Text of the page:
There are no sure ways to test for narcolepsy. There is no known genetic testing and no blood tests that show the presence of the disease. Diagnosis of narcolepsy is dependent on observation and detailed histories. In the absence of a physical test, the Multiple Sleep Latency Test or MSLT is the accepted standard of testing for testing sleep drive and excessive sleepiness. The doctor will probably order a nocturnal Polysomnogram where the patient will be hooked up to an electroencephalogram (EEG) the night before the MSLT to collect data on breathing, heart rate, waking and sleep activity as well as snoring, apnea, sleep talking or other physical activities while sleeping that may explain the presence of EDS.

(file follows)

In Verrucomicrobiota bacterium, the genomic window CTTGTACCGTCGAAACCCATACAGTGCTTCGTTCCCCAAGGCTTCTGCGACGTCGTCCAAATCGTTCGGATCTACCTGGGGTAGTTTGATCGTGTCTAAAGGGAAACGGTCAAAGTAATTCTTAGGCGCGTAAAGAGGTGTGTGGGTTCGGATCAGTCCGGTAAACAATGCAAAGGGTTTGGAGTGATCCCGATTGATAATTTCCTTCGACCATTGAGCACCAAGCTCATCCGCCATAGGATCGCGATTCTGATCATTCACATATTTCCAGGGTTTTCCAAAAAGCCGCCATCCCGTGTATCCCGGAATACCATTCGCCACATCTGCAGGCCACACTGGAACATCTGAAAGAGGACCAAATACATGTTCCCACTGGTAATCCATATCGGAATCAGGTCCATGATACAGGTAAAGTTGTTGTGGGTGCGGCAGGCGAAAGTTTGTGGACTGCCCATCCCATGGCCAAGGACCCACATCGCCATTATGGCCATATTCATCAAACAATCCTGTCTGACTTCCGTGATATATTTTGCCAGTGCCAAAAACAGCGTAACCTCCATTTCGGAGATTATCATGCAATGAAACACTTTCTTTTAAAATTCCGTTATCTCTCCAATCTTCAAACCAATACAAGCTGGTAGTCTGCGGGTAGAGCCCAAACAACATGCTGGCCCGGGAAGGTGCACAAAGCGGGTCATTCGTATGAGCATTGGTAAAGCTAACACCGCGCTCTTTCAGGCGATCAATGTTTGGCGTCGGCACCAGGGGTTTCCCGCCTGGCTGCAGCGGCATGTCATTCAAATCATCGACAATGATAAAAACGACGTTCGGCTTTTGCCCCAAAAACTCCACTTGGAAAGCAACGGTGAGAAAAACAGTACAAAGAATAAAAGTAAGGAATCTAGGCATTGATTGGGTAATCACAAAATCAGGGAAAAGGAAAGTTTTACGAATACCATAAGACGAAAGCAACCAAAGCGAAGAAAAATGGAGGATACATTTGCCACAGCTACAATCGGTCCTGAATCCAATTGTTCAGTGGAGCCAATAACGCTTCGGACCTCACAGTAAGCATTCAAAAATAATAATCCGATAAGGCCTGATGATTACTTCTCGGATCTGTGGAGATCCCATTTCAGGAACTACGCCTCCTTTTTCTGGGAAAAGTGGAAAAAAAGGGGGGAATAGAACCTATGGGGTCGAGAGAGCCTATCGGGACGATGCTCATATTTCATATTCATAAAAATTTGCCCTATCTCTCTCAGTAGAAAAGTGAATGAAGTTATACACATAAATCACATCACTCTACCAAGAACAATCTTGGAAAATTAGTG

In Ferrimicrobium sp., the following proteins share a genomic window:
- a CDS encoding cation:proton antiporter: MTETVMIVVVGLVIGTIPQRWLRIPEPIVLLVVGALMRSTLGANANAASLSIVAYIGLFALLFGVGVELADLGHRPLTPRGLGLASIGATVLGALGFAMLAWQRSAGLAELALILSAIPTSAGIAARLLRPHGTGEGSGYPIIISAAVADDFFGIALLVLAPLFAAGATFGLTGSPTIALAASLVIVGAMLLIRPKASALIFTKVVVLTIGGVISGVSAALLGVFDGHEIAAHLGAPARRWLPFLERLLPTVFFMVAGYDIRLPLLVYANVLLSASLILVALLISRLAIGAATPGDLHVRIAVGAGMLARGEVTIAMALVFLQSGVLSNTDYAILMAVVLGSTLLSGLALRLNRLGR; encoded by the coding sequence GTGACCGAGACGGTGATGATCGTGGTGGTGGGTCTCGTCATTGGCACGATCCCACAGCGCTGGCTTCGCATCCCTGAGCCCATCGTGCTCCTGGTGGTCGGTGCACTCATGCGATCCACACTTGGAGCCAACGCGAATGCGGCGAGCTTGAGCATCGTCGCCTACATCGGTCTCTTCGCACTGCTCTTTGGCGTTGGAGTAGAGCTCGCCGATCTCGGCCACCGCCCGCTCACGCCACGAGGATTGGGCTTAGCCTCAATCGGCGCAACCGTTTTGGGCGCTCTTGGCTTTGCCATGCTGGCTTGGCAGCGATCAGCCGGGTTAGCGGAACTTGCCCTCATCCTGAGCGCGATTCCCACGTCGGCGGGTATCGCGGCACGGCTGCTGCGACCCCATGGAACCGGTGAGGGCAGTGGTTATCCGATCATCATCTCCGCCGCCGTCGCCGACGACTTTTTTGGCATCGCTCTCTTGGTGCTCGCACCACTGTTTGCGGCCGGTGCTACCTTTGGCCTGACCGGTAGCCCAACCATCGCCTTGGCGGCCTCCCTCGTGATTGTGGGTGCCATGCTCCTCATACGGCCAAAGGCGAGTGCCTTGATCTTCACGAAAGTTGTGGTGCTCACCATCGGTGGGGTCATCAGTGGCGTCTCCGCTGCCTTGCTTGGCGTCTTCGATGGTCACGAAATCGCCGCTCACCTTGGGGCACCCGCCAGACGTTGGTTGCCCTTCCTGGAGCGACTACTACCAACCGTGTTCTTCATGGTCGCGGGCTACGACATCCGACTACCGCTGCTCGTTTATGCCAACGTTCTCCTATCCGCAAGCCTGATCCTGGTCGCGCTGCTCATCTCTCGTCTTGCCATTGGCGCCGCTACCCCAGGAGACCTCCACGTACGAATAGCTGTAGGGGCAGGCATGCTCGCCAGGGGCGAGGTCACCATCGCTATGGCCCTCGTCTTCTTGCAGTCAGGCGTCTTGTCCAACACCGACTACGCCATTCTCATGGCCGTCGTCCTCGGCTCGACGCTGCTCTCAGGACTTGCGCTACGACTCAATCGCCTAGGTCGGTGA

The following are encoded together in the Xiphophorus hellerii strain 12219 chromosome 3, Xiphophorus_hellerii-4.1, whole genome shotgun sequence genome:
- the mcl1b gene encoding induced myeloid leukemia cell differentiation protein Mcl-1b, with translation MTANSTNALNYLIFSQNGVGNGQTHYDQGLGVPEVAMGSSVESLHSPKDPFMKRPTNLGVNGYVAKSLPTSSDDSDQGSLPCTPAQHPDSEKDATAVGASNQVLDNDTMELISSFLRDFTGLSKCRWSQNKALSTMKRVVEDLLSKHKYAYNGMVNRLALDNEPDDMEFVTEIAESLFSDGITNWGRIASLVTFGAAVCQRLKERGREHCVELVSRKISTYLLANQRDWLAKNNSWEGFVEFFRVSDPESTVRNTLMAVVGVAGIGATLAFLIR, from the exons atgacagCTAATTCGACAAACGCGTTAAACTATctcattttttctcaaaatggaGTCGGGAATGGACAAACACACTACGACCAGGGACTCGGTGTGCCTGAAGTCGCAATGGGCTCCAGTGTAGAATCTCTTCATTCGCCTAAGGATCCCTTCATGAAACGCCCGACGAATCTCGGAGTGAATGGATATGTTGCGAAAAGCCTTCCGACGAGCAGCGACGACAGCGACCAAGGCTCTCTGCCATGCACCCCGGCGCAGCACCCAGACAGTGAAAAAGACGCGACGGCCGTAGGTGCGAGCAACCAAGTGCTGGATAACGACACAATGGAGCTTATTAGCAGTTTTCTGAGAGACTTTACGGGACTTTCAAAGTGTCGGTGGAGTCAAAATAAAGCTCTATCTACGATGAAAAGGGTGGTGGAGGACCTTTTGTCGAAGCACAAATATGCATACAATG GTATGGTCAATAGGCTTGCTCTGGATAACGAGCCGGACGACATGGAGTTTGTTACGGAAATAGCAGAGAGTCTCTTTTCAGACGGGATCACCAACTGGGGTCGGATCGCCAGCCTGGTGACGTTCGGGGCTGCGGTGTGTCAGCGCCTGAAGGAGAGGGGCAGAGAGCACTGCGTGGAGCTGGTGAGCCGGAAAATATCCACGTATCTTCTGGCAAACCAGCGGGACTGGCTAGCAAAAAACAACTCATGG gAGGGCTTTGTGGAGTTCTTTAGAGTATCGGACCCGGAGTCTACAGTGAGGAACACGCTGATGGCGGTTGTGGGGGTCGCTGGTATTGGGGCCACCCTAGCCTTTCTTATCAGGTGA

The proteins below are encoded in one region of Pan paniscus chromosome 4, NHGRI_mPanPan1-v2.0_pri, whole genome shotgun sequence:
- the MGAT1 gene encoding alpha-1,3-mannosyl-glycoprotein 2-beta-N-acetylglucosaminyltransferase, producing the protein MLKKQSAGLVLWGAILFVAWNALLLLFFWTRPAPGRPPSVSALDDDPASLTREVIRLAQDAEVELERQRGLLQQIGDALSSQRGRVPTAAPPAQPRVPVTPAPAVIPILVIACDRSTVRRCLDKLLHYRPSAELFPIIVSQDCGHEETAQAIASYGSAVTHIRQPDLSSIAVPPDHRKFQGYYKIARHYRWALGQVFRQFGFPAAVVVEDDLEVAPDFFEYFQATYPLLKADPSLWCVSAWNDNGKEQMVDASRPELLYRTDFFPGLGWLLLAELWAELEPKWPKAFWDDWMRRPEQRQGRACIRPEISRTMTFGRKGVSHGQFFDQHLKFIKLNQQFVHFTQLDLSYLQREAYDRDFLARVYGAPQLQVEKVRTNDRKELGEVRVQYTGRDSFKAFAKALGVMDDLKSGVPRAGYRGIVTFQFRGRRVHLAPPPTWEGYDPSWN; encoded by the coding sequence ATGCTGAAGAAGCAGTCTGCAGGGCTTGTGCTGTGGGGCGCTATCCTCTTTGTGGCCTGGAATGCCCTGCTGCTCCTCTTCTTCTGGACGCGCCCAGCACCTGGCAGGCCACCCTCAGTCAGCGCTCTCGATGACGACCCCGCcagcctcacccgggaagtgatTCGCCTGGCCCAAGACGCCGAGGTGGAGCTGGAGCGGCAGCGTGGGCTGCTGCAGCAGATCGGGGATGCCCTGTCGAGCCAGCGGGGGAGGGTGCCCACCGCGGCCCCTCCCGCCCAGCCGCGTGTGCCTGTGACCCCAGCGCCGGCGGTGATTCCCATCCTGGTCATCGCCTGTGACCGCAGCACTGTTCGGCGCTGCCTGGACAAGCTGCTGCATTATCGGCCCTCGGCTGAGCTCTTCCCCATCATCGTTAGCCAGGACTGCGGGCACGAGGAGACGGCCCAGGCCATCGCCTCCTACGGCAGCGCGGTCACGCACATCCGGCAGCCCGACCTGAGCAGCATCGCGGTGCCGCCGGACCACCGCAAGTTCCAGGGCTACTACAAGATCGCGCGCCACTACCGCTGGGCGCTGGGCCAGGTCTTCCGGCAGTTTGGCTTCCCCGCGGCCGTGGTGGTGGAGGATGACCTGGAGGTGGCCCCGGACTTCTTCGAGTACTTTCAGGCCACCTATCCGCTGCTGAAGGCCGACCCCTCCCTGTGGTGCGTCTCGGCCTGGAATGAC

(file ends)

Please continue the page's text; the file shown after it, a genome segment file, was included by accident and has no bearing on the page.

The test is preformed the next day in the same clinical setting during the rest of the day. There are 5 scheduled naps that last for 20 minutes, every 2 hours. The room where the patient is to nap is made as comfortable and sleep inducing as possible. Stimulation is avoided, the temperature and noise level is kept at a perfect setting and then the patient is left to try to sleep.
The purpose of the MSLT is to determine the presence or absence of REM sleep during the first 15 minutes of the nap. Taking an average of 8 minutes or less to fall asleep over the total 5 naps and experiencing REM sleep during at least 2 of them, is the current criteria for a diagnosis of narcolepsy.
If you find yourself thinking “I fall asleep all time” then you should talk to your doctor. A local sleep clinic can provide you with literature and advise you which specialists are available.